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I was reading "Beekeeping A Practical Guide" by Richard E. Bonney today and he states that you can use tobacco smoke for doing mite counts. He says to put 2-3 grams in your smoker without other fuel, blow the smoke into the hive ,seal it up bees and all till morning. Then remove your sticky board and inspect for mites. Has anyone tried this? M. Quinby in his book "Beekeeping Explained" mentioned he used tobacco in his smoker as fuel.
Colino
 

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For what its worth...I believe Nicotine among other compounds in tabacco is atleast a deterant in nature if not an insecticide, this is how the tabacco keeps bugs from chewing on the leaves. I believe niconocides are synthesized from nicotine.

I am probably a little wrong, googlers please correct me.
 

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For what its worth...I believe Nicotine among other compounds in tabacco is atleast a deterant in nature if not an insecticide, this is how the tabacco keeps bugs from chewing on the leaves. I believe niconocides are synthesized from nicotine.

I am probably a little wrong, googlers please correct me.
Neonicotinoids. Is that what you meant?

Nicotine was used as a pesticide ages ago.

I don't know if the use of tobacco has been substantiated as a miticide or not.
 

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What's interesting to note, is that some of the beekeepers in 'More Than Honey' used cigar smoke when working their hives. Not a smoker.

I don't think that you want that getting into honey though.
 

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For what its worth...I believe Nicotine among other compounds in tabacco is atleast a deterant in nature if not an insecticide, this is how the tabacco keeps bugs from chewing on the leaves. I believe niconocides are synthesized from nicotine.

I am probably a little wrong, googlers please correct me.
Blackleaf 40. My father used it on his beans to kill aphides and a few other plants. It was banned in the 80s I think. Chewing tobacco soaked in water can also do the job ( the juice).
 

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What's interesting to note, is that some of the beekeepers in 'More Than Honey' used cigar smoke when working their hives. Not a smoker.

I don't think that you want that getting into honey though.
The old school method, someone actually brought that up during our Club meeting tonight, how her grandfather smoked a cigar while working hives. No veil no handheld smoker. I don't think tabacco smoke was used for any benefit or harm to the bees. Rather simply a readily available method that is palatable, calms the bees, and protects your face.
 

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Just purely out of interest I grew some tobacco plants last year to use in the bee smoker. Turns out it is very easy to grow & I got a good crop, lots of dried tobacco leaves stored in the basement now.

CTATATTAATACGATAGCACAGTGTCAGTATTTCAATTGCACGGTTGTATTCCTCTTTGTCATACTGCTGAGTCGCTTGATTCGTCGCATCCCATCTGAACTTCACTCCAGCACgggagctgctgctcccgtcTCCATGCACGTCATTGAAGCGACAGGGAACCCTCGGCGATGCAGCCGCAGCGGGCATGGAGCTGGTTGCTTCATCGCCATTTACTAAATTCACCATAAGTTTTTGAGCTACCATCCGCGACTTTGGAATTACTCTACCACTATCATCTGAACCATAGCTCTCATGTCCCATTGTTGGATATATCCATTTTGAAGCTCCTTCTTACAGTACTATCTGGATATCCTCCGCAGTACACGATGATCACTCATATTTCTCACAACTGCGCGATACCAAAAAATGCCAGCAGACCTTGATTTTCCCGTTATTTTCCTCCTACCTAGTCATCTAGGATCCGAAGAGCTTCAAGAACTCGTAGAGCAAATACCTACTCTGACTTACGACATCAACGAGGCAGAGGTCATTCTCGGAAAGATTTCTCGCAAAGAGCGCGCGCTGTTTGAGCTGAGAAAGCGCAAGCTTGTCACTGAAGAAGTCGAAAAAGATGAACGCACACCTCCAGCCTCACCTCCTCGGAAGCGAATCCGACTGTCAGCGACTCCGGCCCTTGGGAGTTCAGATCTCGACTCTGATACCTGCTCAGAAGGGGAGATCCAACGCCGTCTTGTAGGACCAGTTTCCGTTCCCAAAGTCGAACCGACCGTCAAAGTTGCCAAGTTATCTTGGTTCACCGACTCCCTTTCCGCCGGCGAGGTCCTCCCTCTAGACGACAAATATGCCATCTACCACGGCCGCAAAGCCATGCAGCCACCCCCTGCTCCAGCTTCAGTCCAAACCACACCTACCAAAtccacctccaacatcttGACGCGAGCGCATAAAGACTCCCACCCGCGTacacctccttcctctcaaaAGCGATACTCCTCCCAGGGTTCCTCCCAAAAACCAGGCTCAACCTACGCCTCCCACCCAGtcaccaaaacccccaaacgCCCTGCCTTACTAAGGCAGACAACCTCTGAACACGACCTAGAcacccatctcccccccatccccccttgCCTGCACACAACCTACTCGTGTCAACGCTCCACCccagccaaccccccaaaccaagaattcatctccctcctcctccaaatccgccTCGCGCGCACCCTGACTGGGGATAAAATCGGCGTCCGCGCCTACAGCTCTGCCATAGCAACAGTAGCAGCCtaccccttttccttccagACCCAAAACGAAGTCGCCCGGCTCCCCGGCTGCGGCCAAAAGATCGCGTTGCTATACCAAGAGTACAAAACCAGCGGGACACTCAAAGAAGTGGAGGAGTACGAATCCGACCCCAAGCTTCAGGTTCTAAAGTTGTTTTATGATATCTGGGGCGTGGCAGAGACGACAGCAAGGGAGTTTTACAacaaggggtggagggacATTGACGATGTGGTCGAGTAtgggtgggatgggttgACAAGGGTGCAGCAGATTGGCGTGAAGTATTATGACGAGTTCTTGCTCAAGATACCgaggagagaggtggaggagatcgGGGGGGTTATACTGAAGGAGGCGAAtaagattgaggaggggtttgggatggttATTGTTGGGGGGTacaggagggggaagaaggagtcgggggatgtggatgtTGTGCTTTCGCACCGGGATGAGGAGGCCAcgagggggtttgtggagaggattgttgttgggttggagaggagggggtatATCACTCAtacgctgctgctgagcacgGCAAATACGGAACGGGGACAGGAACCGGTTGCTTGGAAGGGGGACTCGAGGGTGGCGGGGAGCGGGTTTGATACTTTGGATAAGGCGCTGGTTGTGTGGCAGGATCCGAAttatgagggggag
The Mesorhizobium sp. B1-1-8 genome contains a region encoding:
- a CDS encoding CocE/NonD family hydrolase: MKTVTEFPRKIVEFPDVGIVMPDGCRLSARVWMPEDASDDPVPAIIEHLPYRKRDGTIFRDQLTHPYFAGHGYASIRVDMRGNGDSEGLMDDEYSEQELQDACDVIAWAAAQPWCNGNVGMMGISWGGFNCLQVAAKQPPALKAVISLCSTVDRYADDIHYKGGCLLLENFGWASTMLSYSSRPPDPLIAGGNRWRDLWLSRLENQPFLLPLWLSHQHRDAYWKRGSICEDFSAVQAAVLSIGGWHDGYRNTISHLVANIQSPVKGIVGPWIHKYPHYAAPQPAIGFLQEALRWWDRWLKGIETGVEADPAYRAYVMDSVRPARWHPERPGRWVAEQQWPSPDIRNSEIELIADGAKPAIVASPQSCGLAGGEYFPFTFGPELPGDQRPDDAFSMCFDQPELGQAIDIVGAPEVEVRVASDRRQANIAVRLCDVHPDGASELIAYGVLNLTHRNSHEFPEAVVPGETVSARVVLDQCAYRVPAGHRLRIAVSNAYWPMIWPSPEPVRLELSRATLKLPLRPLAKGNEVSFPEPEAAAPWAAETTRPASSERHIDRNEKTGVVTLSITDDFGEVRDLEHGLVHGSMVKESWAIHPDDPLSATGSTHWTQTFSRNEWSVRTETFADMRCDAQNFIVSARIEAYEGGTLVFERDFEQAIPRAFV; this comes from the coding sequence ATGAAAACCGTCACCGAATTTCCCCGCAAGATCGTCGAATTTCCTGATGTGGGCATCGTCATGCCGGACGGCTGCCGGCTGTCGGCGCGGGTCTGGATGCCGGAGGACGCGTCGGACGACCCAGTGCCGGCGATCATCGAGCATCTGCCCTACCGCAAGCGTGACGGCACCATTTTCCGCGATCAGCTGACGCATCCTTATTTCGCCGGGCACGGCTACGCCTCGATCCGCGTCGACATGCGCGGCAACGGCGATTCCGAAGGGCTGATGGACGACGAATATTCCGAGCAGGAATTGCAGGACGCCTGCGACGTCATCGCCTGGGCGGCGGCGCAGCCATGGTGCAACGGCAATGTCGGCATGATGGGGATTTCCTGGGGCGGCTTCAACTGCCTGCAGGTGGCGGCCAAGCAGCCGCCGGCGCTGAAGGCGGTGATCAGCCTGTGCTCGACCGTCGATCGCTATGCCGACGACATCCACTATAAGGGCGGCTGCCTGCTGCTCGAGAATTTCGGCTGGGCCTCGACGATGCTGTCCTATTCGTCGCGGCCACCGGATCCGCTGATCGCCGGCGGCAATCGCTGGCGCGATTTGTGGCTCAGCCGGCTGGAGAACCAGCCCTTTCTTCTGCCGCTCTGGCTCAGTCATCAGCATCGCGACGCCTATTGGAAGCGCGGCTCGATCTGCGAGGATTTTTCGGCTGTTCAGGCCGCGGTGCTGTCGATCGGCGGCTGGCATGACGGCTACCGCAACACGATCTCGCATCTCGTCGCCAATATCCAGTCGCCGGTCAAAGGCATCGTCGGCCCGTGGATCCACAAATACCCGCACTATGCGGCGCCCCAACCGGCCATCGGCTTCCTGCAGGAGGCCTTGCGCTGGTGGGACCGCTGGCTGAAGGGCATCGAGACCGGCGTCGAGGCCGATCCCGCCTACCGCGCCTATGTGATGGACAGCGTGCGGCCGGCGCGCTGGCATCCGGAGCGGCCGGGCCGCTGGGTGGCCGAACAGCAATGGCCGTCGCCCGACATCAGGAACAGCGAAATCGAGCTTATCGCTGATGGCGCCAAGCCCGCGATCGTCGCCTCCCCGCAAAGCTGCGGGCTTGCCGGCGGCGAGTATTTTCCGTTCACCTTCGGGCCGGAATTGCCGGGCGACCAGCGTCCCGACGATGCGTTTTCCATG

Using it was a disappointment though. I mix a leaf or two in with the other smoker fuel but found it is quite repellent to the bees, they run away from it and also are more aggressive than if just normal smoke is used.

Mites? tried smoking heavily then checking a few bottom boards, couldn't really find any noteworthy numbers of fallen mites.

One use I have found for the tobacco is package making. One of my methods is to put a queen excluder on the hive and a box of empty comb, then smoke in the entrance so the bees go up, then shake the bees from the box of empty comb into packages. Found that this is a lot more effective if there is tobacco in the smoker, once again, likely because of the repellent nature of it.
 

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Small world. I ordered tobacco seeds from the ARS germ plasm bank a while ago.

They became some some good looking plants.

I'm surprised some folks don't grow them more.
 

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Oldtimer, I also grow tobacco. I would not use the leaves. Sell those if they are any good. And no it is not illegal to sell tobacco as a leaf. it is illegal to sell tobacco product. It is not tobacco product until you have shredded it or made it into chewing tobacco of one sort or another. Burn the stalks. I have barrels full of them from growing nearly 200 plants a year.

I am not sure how you cured your tobacco. if you just air dried it I would run from it also. It needs to be cured. If kept slightly moist almost dry to the touch but not crumbly dry it will cure on it's own after a few years. Raw dried out tobacco has a nasty acrid taste to it. Tobacco is like wine. It gets better with age.
 

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The two smoker fuels that I have heard have miticidal properties are creosote and juniper.

I did manage to peel off juniper bark, and gather dried juniper leaves so as to have enough medicinal smoker fuel should the need arise. I haven't tried it yet.
 

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I am not sure how you cured your tobacco. if you just air dried it I would run from it also. It needs to be cured. If kept slightly moist almost dry to the touch but not crumbly dry it will cure on it's own after a few years. Raw dried out tobacco has a nasty acrid taste to it. Tobacco is like wine. It gets better with age.
You hang it in a barn that has good ventilation. The idea is to let it dry gently. I lived in Virginia for a while and stopped to pick some tobacco (a few leaves) from a field on the side of the road, luckily I was not shot for the offense (as I found out later from my freinds). I hung it in the garage and it came out ok for hand made cigars. I also found out that one does not "pick" tobacco; you "cut" it. If you say pick, you will be recognized as an outsider and likely shot.